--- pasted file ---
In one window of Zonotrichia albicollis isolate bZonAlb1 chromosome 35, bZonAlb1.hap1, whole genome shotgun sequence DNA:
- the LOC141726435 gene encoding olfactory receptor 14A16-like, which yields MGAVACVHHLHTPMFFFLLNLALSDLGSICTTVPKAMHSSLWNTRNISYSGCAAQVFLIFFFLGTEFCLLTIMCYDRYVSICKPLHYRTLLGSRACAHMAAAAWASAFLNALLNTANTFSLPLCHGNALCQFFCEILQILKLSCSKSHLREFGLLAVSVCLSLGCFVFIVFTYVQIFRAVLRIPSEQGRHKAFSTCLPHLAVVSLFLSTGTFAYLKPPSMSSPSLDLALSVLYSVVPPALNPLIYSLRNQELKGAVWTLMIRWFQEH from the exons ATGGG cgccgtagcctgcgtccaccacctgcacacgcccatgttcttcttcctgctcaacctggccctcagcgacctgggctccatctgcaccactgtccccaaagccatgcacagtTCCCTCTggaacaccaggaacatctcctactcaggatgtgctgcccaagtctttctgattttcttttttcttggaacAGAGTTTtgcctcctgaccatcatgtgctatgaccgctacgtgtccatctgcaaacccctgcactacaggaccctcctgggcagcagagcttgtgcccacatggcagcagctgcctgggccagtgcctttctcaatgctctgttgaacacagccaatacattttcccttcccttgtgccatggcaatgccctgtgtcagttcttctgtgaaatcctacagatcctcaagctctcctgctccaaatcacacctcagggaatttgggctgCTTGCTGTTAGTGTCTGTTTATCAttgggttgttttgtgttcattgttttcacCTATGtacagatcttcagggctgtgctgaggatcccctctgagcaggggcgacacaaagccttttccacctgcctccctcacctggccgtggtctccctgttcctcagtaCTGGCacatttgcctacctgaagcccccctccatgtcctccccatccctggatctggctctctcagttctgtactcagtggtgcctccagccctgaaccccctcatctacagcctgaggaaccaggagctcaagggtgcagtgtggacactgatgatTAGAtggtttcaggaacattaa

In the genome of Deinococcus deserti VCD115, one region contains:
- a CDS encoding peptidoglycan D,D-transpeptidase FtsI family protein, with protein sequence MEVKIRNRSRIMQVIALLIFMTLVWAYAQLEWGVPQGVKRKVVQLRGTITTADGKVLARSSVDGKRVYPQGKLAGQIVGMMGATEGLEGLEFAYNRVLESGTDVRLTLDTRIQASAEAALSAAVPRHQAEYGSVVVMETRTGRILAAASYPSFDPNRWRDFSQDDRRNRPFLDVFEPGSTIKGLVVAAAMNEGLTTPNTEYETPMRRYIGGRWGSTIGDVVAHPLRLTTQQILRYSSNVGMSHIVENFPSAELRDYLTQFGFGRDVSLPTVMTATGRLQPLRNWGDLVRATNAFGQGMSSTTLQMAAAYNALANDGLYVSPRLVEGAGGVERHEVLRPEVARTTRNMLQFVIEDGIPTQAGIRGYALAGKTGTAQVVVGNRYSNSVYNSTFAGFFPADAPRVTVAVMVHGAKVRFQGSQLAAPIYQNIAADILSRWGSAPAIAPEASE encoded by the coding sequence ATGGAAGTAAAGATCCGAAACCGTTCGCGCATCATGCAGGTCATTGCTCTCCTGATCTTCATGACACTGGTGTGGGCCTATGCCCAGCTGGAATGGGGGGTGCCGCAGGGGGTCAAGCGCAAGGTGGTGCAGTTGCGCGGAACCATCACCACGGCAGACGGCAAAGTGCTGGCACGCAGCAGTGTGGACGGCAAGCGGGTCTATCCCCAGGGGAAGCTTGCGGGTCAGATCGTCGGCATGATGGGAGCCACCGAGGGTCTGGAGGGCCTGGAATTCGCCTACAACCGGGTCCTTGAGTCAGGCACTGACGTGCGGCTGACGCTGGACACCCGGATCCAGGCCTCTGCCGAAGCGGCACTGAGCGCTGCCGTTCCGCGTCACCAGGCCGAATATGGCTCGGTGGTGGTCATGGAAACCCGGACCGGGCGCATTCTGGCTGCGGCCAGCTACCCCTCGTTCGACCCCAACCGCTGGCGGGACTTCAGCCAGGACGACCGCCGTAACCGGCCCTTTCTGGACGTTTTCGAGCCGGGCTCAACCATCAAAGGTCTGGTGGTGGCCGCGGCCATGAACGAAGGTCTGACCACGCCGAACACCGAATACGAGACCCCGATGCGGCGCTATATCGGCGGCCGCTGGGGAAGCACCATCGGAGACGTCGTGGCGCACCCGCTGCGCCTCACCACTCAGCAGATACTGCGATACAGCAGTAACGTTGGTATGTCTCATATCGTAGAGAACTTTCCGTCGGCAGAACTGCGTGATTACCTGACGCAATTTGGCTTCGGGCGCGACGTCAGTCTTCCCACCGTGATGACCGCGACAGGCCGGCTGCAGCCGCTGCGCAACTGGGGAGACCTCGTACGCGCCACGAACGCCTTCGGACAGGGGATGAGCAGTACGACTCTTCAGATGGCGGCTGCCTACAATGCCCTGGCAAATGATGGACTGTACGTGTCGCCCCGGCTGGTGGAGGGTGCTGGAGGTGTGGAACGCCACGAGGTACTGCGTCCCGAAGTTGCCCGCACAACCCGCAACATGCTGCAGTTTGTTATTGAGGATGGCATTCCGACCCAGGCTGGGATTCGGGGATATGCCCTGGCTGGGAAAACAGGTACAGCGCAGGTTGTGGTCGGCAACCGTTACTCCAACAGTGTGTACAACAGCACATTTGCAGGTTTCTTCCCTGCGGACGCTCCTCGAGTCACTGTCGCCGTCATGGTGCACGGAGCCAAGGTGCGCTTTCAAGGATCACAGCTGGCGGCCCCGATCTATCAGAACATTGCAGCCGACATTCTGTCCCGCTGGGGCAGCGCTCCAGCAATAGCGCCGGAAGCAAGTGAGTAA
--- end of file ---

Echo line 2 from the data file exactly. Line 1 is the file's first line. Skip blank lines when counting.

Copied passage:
- the LOC141726435 gene encoding olfactory receptor 14A16-like, which yields MGAVACVHHLHTPMFFFLLNLALSDLGSICTTVPKAMHSSLWNTRNISYSGCAAQVFLIFFFLGTEFCLLTIMCYDRYVSICKPLHYRTLLGSRACAHMAAAAWASAFLNALLNTANTFSLPLCHGNALCQFFCEILQILKLSCSKSHLREFGLLAVSVCLSLGCFVFIVFTYVQIFRAVLRIPSEQGRHKAFSTCLPHLAVVSLFLSTGTFAYLKPPSMSSPSLDLALSVLYSVVPPALNPLIYSLRNQELKGAVWTLMIRWFQEH from the exons ATGGG cgccgtagcctgcgtccaccacctgcacacgcccatgttcttcttcctgctcaacctggccctcagcgacctgggctccatctgcaccactgtccccaaagccatgcacagtTCCCTCTggaacaccaggaacatctcctactcaggatgtgctgcccaagtctttctgattttcttttttcttggaacAGAGTTTtgcctcctgaccatcatgtgctatgaccgctacgtgtccatctgcaaacccctgcactacaggaccctcctgggcagcagagcttgtgcccacatggcagcagctgcctgggccagtgcctttctcaatgctctgttgaacacagccaatacattttcccttcccttgtgccatggcaatgccctgtgtcagttcttctgtgaaatcctacagatcctcaagctctcctgctccaaatcacacctcagggaatttgggctgCTTGCTGTTAGTGTCTGTTTATCAttgggttgttttgtgttcattgttttcacCTATGtacagatcttcagggctgtgctgaggatcccctctgagcaggggcgacacaaagccttttccacctgcctccctcacctggccgtggtctccctgttcctcagtaCTGGCacatttgcctacctgaagcccccctccatgtcctccccatccctggatctggctctctcagttctgtactcagtggtgcctccagccctgaaccccctcatctacagcctgaggaaccaggagctcaagggtgcagtgtggacactgatgatTAGAtggtttcaggaacattaa